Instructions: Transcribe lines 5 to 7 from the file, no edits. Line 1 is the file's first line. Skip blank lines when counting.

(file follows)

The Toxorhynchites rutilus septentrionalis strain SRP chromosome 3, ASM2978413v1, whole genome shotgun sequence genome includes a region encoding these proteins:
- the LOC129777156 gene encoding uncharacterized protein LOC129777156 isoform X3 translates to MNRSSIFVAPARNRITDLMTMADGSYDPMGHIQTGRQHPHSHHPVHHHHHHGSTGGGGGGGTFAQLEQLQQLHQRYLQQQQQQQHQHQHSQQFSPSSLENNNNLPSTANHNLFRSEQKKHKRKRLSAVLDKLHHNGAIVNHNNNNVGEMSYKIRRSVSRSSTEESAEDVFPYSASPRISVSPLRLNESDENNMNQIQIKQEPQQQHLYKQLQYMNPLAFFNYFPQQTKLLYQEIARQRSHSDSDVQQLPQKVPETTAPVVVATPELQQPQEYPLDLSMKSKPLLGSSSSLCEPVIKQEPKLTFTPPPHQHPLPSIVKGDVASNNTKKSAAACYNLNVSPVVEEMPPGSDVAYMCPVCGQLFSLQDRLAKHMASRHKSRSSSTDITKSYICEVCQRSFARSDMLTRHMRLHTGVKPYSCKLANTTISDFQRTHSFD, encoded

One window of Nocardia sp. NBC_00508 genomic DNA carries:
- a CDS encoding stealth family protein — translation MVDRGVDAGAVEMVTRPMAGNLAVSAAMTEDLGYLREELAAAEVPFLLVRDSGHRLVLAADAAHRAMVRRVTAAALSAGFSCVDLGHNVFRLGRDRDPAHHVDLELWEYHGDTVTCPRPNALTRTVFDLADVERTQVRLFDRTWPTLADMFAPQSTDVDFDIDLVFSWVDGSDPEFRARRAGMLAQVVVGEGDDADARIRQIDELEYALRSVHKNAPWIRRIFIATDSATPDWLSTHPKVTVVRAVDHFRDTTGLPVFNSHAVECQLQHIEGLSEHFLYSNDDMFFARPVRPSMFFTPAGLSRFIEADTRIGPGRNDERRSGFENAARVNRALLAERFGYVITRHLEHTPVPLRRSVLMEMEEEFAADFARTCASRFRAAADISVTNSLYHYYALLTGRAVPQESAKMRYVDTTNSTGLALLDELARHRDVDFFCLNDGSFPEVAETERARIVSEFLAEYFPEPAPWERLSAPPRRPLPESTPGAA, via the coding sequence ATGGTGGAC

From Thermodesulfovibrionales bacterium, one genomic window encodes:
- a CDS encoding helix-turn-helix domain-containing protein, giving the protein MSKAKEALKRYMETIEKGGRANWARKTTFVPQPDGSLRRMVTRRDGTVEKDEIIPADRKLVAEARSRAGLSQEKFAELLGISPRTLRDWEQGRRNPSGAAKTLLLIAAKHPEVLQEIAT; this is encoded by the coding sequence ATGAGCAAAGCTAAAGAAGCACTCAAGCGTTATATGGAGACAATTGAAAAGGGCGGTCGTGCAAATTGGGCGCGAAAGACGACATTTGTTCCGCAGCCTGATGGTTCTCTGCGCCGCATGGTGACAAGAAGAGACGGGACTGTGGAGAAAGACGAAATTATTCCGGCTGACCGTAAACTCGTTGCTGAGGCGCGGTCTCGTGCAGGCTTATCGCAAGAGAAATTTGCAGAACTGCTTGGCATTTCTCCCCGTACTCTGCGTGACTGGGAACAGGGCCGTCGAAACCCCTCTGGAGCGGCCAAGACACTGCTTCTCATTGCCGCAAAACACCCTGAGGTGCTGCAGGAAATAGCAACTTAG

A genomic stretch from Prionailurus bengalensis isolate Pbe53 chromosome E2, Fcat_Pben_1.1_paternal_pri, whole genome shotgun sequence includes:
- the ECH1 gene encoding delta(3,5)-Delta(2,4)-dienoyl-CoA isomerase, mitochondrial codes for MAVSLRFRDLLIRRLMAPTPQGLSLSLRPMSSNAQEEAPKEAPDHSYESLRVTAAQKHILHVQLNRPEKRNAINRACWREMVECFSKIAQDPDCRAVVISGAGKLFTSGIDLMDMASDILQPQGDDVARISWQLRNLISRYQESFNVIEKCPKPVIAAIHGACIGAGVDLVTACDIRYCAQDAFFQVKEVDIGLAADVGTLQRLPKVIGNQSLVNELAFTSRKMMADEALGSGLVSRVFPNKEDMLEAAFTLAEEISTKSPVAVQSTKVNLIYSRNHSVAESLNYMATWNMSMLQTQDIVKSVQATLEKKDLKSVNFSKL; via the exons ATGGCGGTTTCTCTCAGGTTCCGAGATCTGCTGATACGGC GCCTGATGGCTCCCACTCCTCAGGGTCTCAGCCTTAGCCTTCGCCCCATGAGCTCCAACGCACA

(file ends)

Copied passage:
From Thermodesulfovibrionales bacterium, one genomic window encodes:
- a CDS encoding helix-turn-helix domain-containing protein, giving the protein MSKAKEALKRYMETIEKGGRANWARKTTFVPQPDGSLRRMVTRRDGTVEKDEIIPADRKLVAEARSRAGLSQEKFAELLGISPRTLRDWEQGRRNPSGAAKTLLLIAAKHPEVLQEIAT; this is encoded by the coding sequence ATGAGCAAAGCTAAAGAAGCACTCAAGCGTTATATGGAGACAATTGAAAAGGGCGGTCGTGCAAATTGGGCGCGAAAGACGACATTTGTTCCGCAGCCTGATGGTTCTCTGCGCCGCATGGTGACAAGAAGAGACGGGACTGTGGAGAAAGACGAAATTATTCCGGCTGACCGTAAACTCGTTGCTGAGGCGCGGTCTCGTGCAGGCTTATCGCAAGAGAAATTTGCAGAACTGCTTGGCATTTCTCCCCGTACTCTGCGTGACTGGGAACAGGGCCGTCGAAACCCCTCTGGAGCGGCCAAGACACTGCTTCTCATTGCCGCAAAACACCCTGAGGTGCTGCAGGAAATAGCAACTTAG

A genomic stretch from Prionailurus bengalensis isolate Pbe53 chromosome E2, Fcat_Pben_1.1_paternal_pri, whole genome shotgun sequence includes: